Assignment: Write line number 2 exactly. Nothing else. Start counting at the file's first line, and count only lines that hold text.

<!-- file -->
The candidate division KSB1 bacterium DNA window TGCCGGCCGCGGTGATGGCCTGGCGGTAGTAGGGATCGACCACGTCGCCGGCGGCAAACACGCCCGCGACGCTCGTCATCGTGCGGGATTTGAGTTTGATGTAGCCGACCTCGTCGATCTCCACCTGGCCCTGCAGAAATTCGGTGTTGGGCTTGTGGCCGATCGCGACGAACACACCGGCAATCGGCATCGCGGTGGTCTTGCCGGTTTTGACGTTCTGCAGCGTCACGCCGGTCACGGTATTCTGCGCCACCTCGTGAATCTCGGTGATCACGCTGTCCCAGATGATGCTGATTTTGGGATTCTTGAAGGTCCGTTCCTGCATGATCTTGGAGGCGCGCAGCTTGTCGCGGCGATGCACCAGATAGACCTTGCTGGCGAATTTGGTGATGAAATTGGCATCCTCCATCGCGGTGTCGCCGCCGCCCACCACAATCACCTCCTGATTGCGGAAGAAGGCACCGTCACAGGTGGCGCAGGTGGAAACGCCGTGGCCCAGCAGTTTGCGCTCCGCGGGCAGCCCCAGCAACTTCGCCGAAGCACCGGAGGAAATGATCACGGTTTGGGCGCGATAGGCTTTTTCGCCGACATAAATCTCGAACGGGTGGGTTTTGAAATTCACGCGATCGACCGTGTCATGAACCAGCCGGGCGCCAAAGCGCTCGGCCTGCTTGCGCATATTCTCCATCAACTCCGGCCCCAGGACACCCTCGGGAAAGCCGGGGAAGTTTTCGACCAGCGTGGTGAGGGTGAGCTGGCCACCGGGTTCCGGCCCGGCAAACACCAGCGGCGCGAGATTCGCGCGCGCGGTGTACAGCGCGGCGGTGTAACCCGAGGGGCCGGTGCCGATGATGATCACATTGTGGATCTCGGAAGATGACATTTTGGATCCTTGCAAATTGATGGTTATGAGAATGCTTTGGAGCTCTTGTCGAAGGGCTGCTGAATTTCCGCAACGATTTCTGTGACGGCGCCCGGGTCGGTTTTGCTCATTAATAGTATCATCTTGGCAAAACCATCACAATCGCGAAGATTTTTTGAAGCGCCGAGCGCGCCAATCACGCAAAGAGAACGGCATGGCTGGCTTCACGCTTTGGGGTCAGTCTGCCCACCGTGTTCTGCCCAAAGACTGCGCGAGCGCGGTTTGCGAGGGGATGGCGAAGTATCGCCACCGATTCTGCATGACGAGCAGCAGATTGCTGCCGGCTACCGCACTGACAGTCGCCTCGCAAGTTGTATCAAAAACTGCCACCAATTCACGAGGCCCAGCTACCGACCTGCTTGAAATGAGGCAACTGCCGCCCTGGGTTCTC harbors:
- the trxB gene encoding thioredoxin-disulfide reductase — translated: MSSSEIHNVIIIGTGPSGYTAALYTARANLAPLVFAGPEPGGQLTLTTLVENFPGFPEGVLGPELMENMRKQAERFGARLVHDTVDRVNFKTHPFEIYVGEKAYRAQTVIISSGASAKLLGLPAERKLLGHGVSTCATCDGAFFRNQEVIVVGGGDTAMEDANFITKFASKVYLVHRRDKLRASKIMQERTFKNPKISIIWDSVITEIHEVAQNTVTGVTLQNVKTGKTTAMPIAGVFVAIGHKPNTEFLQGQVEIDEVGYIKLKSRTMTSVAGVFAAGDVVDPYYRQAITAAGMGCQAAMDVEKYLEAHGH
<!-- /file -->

- the trxB gene encoding thioredoxin-disulfide reductase — translated: MSSSEIHNVIIIGTGPSGYTAALYTARANLAPLVFAGPEPGGQLTLTTLVENFPGFPEGVLGPELMENMRKQAERFGARLVHDTVDRVNFKTHPFEIYVGEKAYRAQTVIISSGASAKLLGLPAERKLLGHGVSTCATCDGAFFRNQEVIVVGGGDTAMEDANFITKFASKVYLVHRRDKLRASKIMQERTFKNPKISIIWDSVITEIHEVAQNTVTGVTLQNVKTGKTTAMPIAGVFVAIGHKPNTEFLQGQVEIDEVGYIKLKSRTMTSVAGVFAAGDVVDPYYRQAITAAGMGCQAAMDVEKYLEAHGH